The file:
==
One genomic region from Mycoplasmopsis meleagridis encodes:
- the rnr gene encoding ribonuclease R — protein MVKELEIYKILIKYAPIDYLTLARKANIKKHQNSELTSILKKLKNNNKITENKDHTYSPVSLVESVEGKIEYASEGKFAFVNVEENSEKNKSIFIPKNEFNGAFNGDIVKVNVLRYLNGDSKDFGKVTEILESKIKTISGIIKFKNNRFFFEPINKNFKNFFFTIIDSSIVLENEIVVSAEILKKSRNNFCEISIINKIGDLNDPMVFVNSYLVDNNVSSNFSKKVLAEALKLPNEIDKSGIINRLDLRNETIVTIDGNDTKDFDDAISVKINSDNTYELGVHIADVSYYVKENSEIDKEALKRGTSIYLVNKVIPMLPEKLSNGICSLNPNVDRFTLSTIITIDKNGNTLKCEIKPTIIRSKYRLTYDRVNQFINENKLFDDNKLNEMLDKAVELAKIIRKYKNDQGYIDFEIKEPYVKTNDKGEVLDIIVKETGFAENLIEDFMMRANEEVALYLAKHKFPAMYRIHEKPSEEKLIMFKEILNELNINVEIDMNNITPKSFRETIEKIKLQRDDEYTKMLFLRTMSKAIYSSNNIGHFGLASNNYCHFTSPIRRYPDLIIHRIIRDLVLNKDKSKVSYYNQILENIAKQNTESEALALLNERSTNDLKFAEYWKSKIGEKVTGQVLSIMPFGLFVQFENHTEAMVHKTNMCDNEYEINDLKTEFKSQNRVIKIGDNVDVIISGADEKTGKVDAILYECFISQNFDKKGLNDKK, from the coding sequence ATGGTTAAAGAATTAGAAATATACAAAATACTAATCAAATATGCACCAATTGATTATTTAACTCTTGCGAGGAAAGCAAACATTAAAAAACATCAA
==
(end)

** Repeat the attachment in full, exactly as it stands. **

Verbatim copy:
One genomic region from Mycoplasmopsis meleagridis encodes:
- the rnr gene encoding ribonuclease R — protein MVKELEIYKILIKYAPIDYLTLARKANIKKHQNSELTSILKKLKNNNKITENKDHTYSPVSLVESVEGKIEYASEGKFAFVNVEENSEKNKSIFIPKNEFNGAFNGDIVKVNVLRYLNGDSKDFGKVTEILESKIKTISGIIKFKNNRFFFEPINKNFKNFFFTIIDSSIVLENEIVVSAEILKKSRNNFCEISIINKIGDLNDPMVFVNSYLVDNNVSSNFSKKVLAEALKLPNEIDKSGIINRLDLRNETIVTIDGNDTKDFDDAISVKINSDNTYELGVHIADVSYYVKENSEIDKEALKRGTSIYLVNKVIPMLPEKLSNGICSLNPNVDRFTLSTIITIDKNGNTLKCEIKPTIIRSKYRLTYDRVNQFINENKLFDDNKLNEMLDKAVELAKIIRKYKNDQGYIDFEIKEPYVKTNDKGEVLDIIVKETGFAENLIEDFMMRANEEVALYLAKHKFPAMYRIHEKPSEEKLIMFKEILNELNINVEIDMNNITPKSFRETIEKIKLQRDDEYTKMLFLRTMSKAIYSSNNIGHFGLASNNYCHFTSPIRRYPDLIIHRIIRDLVLNKDKSKVSYYNQILENIAKQNTESEALALLNERSTNDLKFAEYWKSKIGEKVTGQVLSIMPFGLFVQFENHTEAMVHKTNMCDNEYEINDLKTEFKSQNRVIKIGDNVDVIISGADEKTGKVDAILYECFISQNFDKKGLNDKK, from the coding sequence ATGGTTAAAGAATTAGAAATATACAAAATACTAATCAAATATGCACCAATTGATTATTTAACTCTTGCGAGGAAAGCAAACATTAAAAAACATCAA